from The American Heritage® Dictionary of the English Language, 4th Edition
- n. A warning or caution: "A final caveat: Most experts feel that clients get unsatisfactory results when they don't specify clearly what they want” ( Savvy).
- n. A qualification or explanation.
- n. Law A formal notice filed by an interested party with a court or officer, requesting the postponement of a proceeding until the filer is heard.
- intransitive v. Law To enter a caveat.
- transitive v. Informal To qualify with a warning or clarification: The spokesperson caveated the statement with a reminder that certain facts were still unknown.
from Wiktionary, Creative Commons Attribution/Share-Alike License
- n. a warning
- n. a qualification or exception
- n. a notice requesting a postponement of a court proceeding
- n. a formal notice of interest in land, under a Torrens land-title system
- v. To qualify a particular statement with a proviso or caveat
- v. To lodge a formal notice of interest in land, under a Torrens land-title system
- v. To issue a notice requesting that proceedings be suspended
- v. To warn or caution against some event
from the GNU version of the Collaborative International Dictionary of English
- n. A notice given by an interested party to some officer not to do a certain act until the party is heard in opposition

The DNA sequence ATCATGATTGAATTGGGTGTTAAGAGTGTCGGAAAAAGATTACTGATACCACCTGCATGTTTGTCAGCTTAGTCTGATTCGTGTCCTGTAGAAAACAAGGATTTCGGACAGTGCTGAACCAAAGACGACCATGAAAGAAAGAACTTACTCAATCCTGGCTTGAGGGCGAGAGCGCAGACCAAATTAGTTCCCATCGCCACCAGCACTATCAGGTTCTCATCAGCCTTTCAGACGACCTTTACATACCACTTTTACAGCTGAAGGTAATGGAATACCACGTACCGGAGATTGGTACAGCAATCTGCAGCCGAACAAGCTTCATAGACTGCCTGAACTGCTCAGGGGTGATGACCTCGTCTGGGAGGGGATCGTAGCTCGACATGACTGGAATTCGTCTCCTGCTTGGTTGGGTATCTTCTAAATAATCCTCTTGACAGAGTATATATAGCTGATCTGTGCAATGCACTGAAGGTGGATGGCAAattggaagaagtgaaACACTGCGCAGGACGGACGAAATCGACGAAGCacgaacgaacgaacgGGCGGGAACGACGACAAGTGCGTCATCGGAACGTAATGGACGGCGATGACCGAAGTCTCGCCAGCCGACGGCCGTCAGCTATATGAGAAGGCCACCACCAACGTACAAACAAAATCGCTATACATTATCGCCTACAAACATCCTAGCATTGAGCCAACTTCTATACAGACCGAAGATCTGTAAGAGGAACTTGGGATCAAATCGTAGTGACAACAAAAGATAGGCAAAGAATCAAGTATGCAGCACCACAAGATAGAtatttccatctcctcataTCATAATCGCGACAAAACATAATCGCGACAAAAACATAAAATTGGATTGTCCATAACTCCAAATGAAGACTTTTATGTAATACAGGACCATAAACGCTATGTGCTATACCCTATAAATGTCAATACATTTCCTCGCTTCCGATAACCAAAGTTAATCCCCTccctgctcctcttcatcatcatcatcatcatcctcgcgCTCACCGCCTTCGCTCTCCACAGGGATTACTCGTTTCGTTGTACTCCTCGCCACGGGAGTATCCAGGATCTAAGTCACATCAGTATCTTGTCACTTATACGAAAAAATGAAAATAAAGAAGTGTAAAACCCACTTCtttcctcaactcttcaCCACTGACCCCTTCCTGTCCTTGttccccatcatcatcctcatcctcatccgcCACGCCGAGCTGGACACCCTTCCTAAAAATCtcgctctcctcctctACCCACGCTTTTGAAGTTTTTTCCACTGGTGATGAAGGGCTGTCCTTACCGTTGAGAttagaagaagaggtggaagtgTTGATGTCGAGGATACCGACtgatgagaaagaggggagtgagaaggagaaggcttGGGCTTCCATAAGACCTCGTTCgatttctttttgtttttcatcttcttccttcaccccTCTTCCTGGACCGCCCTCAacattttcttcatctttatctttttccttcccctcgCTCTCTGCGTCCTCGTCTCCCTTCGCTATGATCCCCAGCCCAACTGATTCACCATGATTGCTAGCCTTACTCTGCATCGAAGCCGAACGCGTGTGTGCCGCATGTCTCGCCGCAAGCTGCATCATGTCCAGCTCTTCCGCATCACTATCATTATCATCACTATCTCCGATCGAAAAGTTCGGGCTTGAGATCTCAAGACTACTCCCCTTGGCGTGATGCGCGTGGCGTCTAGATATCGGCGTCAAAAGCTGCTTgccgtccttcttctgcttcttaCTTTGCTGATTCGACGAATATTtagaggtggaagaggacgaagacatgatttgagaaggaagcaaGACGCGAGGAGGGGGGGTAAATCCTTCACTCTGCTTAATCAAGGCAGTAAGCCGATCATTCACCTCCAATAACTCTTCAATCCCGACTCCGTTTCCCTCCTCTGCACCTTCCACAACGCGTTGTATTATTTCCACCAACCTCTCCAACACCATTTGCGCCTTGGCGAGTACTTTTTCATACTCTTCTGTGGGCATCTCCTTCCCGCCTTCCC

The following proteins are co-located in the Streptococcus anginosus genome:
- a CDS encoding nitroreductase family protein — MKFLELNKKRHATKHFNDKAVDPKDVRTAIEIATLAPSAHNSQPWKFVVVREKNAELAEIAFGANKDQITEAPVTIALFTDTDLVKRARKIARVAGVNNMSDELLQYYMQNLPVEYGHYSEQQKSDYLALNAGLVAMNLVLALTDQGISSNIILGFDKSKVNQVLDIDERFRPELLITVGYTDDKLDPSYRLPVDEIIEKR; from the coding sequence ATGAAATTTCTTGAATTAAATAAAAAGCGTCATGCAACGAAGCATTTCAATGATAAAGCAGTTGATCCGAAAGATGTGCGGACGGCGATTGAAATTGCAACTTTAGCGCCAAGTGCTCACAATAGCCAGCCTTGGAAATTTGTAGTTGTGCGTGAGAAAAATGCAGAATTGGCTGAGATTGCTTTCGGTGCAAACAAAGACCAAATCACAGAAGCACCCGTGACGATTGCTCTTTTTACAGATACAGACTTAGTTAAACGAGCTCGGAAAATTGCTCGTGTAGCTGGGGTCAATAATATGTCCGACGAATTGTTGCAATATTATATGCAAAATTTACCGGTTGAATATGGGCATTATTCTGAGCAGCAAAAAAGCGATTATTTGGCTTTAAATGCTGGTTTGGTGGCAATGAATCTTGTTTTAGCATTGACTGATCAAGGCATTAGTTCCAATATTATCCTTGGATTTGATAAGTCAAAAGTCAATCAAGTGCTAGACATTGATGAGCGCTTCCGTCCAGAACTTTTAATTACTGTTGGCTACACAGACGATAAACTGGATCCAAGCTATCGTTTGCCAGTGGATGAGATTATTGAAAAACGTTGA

- n. A description of some invention, designed to be patented, lodged in the patent office before the patent right is applied for, and operating as a bar to the issue of letters patent to any other person, respecting the same invention.
- n. Intimation of caution; warning; protest.
from The Century Dictionary and Cyclopedia
- n. In law, a notice filed or noted in a public office to prevent some proceeding being had except after warning to the caveator, or person making the caveat: as, a caveat filed with the probate court against the probate of a will.
- n. Figuratively, intimation of caution; warning; admonition; hint.
- To enter a caveat.
- In fencing, to shift the sword from one side of an adversary's sword to the other.
from WordNet 3.0 Copyright 2006 by Princeton University. All rights reserved.
- n. (law) a formal notice filed with a court or officer to suspend a proceeding until filer is given a hearing
- n. a warning against certain acts
The main caveat is making sure you have enough money to return to the states and set up house again as part of a fallback plan.
Never before, for those who wish a healthful, light diet, has the phrase caveat emptor Let the buyer beware! been more appropriate.
Researching this, I learned that the Latin word '' caveat '' is a form of a verb and that it translated as
The one caveat is that his team has yet to beat an ACC team with a winning record.
"The only caveat is our Christmas was extraordinary," said Major George Hood, the Salvation Army's head of community relations.
The caveat is the potential for dangerous radioactive emissions and waste disposal.
Metro's only caveat is that they don't allow the use of a tripod.
"The principal caveat is that the duration of the current La Nina could stretch an extra year, as some prior La Ninas have."
They were doing their job of alerting their readers to engage in caveat emptor.
For those of you not familiar with libertarian ethics, the caveat is that the currently-illegal activity you wish to perform ...